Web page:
Over the past 12 months e-mail authentication has finally reached critical mass, with adoption rates in excess of 50 percent. Industry adoption of e-mail authentication sets the stage for ISPs to begin focusing on reputation, which will compel senders to follow best practices to avoid having their e-mail relegated to the junk folder.

2006 also saw its fair share of legal actions brought by Internet service providers and the FTC against senders for non-compliance with CAN-SPAM. This past year's high-profile litigation further discourages senders from engaging in abusive e-mail practices. Even inadvertent glitches (such as opt-outs falling into a junk mail filter) may lead to liability under CAN-SPAM, as evidenced by the lawsuit brought against Yesmail.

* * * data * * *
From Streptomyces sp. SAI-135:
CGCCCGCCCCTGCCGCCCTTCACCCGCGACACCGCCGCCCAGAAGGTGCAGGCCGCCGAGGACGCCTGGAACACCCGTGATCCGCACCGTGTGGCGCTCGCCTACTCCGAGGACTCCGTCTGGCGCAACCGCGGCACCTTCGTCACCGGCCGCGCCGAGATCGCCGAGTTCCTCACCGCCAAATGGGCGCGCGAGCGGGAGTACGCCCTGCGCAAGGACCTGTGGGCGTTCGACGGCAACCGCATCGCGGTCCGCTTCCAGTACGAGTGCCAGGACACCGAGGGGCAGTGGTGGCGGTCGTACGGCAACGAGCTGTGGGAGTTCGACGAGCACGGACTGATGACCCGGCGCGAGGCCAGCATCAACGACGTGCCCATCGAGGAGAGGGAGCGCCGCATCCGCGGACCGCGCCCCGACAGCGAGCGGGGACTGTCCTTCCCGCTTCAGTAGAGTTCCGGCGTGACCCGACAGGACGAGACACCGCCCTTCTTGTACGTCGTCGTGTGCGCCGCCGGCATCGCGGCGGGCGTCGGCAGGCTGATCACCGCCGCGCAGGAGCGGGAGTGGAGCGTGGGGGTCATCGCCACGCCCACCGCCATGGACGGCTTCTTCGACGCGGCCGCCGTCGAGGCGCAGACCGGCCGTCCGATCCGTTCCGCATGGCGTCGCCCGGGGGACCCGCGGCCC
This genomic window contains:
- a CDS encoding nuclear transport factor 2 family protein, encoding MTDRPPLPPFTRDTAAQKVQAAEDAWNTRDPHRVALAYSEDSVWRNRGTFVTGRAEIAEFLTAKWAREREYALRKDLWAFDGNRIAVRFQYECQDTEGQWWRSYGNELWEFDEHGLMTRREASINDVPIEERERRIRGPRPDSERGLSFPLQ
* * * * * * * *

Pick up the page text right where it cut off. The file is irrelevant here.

Finally, 2006 was a big year for protecting e-mail from unnecessary and dangerous legislation. A number of proposed state "do not e-mail" registries failed to make it into law. Their rejection validates the position of the FTC and industry groups who opposed the registries due to their data privacy risk and unwarranted impact on legitimate commerce.

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